What readers have to say about S.L. Shelton's
Scott Wolfe spy thriller series
and his new crime thriller, Hedged
"Imbued with rich detail and realistic, high-powered adventure, this action-packed, cleverly-devised plot whisks the reader along for a non-stop ride. For both fast-paced adventure and suspenseful intrigue, I would highly recommend" ~Donna Cummins, author of Rain of Terror and A Reason to Kill (Waking Wolfe)
"Part spy novel, part political intrigue, part techno-thriller this fast paced book will keep you hooked. S.L. Shelton does a wonderful job creating characters you love & those you love to hate. They are back in this book, but are they all what they seem? Something is going on and the suspense is building, I can't wait for the final installment! Write faster S.L. Shelton!!" (Predator's Game)
"Keep it coming, good dialogue, great action, string realistic fight and action sequences, logical, smart, intriguing leads, just the recipe I need to keep me coming back for more." (Unexpected Gaines)
"The exploits of antihero Chase Grant propel a narrative that begins with family history and moves quickly through corporate intrigue and cartel-related scheming. I like that technical specifics, radio traffic, and police procedural jargon are stripped away and the story stays at a personal level with the participants in each chapter - in all its realistic, unsavory flavors - yet never forgetting that family comes first." (Hedged)
"Scott Wolfe is back again and better (and badder) than before...unlike other series, the story didn't go downhill after the first book. It was fresh and exciting and very intriguing." ~ Living Through Books, Book Blog Reviews. (Danger Close)
"S.L. Shelton knows how to keep a reader engaged. He has an amazing ability to move through his story dropping enticing tidbits (and bombshells) throughout. There are so many things happening and there's always something important being uncovered. He’s got the talent of intrigue perfected. This is incredibly frustrating for a reader…but in the most wonderful and delicious way." (Wolfe Trap)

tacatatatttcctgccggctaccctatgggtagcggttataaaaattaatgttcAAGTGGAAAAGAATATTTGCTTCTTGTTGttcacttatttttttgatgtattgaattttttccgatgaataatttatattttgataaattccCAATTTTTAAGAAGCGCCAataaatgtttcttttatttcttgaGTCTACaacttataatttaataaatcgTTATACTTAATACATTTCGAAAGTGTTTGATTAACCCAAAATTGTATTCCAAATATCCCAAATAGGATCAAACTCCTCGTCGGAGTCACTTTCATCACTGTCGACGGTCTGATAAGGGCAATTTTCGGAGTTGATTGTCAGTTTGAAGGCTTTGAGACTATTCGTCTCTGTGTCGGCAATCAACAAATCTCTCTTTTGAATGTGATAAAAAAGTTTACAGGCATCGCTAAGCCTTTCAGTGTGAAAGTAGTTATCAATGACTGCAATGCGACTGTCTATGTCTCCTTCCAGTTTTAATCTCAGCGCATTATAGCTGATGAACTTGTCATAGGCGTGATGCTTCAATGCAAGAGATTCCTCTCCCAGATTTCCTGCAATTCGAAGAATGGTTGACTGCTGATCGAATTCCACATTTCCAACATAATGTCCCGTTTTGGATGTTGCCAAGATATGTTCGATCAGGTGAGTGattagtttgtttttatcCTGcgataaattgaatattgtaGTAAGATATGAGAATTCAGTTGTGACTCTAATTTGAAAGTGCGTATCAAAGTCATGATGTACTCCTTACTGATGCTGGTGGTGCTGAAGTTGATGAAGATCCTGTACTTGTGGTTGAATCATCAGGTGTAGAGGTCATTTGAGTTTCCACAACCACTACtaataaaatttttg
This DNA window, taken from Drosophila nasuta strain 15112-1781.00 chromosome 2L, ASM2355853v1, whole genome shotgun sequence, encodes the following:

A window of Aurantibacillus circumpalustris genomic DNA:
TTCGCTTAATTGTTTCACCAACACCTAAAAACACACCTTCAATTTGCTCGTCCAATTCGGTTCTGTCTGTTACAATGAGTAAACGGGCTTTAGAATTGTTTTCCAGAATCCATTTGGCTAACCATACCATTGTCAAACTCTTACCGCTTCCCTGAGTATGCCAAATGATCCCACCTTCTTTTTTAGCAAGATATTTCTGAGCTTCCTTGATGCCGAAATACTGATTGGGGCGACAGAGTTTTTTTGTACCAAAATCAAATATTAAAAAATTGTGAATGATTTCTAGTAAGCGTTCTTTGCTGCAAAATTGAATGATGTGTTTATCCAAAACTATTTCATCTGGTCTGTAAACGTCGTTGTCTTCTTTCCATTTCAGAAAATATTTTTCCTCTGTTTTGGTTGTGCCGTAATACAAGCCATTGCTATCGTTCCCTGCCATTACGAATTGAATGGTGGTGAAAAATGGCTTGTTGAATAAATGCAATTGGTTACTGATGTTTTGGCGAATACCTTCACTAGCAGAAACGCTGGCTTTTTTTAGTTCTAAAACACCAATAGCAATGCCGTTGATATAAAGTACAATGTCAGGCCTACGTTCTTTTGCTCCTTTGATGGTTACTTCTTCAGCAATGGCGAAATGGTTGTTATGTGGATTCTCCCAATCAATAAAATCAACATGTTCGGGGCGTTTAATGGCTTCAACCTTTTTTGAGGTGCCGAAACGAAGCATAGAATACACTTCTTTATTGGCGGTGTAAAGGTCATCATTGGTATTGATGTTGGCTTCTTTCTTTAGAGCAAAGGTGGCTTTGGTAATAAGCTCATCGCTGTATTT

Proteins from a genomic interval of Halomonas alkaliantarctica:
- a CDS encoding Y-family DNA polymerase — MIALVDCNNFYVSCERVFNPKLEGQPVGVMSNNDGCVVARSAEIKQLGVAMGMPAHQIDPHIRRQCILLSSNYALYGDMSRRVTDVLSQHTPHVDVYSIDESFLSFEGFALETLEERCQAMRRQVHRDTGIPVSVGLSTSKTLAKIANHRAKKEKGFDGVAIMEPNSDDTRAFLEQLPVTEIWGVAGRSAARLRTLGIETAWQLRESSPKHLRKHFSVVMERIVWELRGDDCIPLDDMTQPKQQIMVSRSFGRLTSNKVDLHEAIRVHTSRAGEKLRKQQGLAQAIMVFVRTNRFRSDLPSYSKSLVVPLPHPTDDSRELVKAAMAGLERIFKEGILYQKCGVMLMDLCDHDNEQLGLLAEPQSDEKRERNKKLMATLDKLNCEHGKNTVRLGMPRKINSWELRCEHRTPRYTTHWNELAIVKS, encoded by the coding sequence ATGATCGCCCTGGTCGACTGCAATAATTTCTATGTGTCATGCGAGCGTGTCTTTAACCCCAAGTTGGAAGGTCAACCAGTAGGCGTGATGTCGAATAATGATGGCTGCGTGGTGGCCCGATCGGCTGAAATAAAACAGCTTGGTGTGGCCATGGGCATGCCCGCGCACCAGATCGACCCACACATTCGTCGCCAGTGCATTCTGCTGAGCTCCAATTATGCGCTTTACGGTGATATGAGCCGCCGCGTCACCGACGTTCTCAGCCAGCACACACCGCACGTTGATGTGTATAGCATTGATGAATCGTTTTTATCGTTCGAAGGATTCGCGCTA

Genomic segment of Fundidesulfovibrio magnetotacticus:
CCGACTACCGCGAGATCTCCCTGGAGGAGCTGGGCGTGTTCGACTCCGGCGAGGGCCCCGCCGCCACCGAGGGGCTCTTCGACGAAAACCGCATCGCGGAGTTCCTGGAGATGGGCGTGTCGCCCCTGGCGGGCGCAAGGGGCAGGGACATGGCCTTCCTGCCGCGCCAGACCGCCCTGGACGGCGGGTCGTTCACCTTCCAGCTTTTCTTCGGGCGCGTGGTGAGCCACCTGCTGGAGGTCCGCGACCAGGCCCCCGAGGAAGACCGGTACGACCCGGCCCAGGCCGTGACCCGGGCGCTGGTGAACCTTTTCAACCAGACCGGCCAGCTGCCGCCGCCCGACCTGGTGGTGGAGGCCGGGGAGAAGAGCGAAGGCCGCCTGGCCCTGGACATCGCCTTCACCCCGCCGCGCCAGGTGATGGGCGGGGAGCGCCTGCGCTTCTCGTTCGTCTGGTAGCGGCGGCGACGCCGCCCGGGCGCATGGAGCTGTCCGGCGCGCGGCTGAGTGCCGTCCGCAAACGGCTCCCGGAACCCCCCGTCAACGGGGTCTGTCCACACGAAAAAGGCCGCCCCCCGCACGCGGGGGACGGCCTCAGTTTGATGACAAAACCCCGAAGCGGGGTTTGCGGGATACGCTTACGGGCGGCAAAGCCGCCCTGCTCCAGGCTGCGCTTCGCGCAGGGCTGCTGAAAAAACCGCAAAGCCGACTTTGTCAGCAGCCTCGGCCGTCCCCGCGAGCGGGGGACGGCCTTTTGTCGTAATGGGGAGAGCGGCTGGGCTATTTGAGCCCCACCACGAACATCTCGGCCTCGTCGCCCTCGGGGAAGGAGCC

"Like the first four in the series, this was spell-binding-filled with suspense, nail-biting action, thrills and of course, lots of Scott Wolfe wizardry. I can't wait to see where Shelton takes his protagonist next." (Harbinger)
S.L. Shelton is a passionate, fact spouting former techie and soldier who is constantly at odds with his need to kick the legs out from under those who abuse their power (Political, Economic or Super). He lives on a tiny little farm on the banks of a tiny little river in the northwestern part of Virginia, where his semi-secret identity is somewhat protected on three sides. Despite deep misgivings about writing on subjects close to his own life, he has penned a series of books about a similarly broken, similarly gifted young man who similarly doesn't have a clue when to stop and re-evaluate life decisions. Before building his career in the computer field for nearly two decades as a developer, designer, trainer, and a CEO, he had the honor of serving in the US Armed Forces in several roles, most involving explosives of some sort. After selling his successful micro empire in 2011, Shelton retired to his study which he hasn't left since. On most days he writes, but when left alone and to his own devices, breaks his troll like existence long enough to sneak into the sunlight and fire a weapon or two, snap a few pictures or pick some vegetables from his wife's prized organic garden beds. Though his climbing days are behind him due to injuries (several to the head), he was an avid rock climber, having climbed for decades since his teen years. His three children are grown and living very adventurous lives of their own.
1. The first question in this interview is nearly identical to the first one for the last interview you did for me … but when you read it you’ll see why.
Splinter Self is the seventh book in your Scott Wolfe Series. Without any spoilers, can you give readers an overview of the story so far?
Thanks for pointing out this is the same question you asked prior to Predator's Game. My response then was being affected by something I didn't understand at the time. I am of course aware now what the "downward spiral" was all about. It's clear my wife's illness (now identified as cancer) affected me and the writing of the series without realizing it. The rest of the answer would remain the same, so with your indulgence, I'll just answer with last year's answer. "Scott Wolfe starts the series as a seemingly normal twenty-something. There are hints he is different, but those hints don't start forming a cohesive image until midway through the series. Then it becomes clear he's very different. His personality is one that won't let things go, even if those things are a danger to him. That allows the CIA to pull him in, entangling him in a conspiracy he helps uncover. Each novel builds on the last, showing more of the real Scott and hinting at his potential. In the 4th novel, there is a major setback for Scott that begins a slow degrading of his talents, leaving him more and more with only what he has learned through the CIA. It's a tense situation and frankly, it has been hard to write."
2. Is this really going to be the last book in this series?
Regardless of the outcome in Splinter Self, this will be the end of the Scott Wolfe Series. Whether it's the end of Scott Wolfe or not, I don't know...I won't know until after I've written the last scene. If Scott lives, there may be some future iteration to the story (though it won't be the Scott Wolfe Series). If he dies, well, I just don't know. It's out of my control at this point. The events and characters of the series are in control of the telling of this story now. I'm just doing my best to translate it into a readable, entertaining format.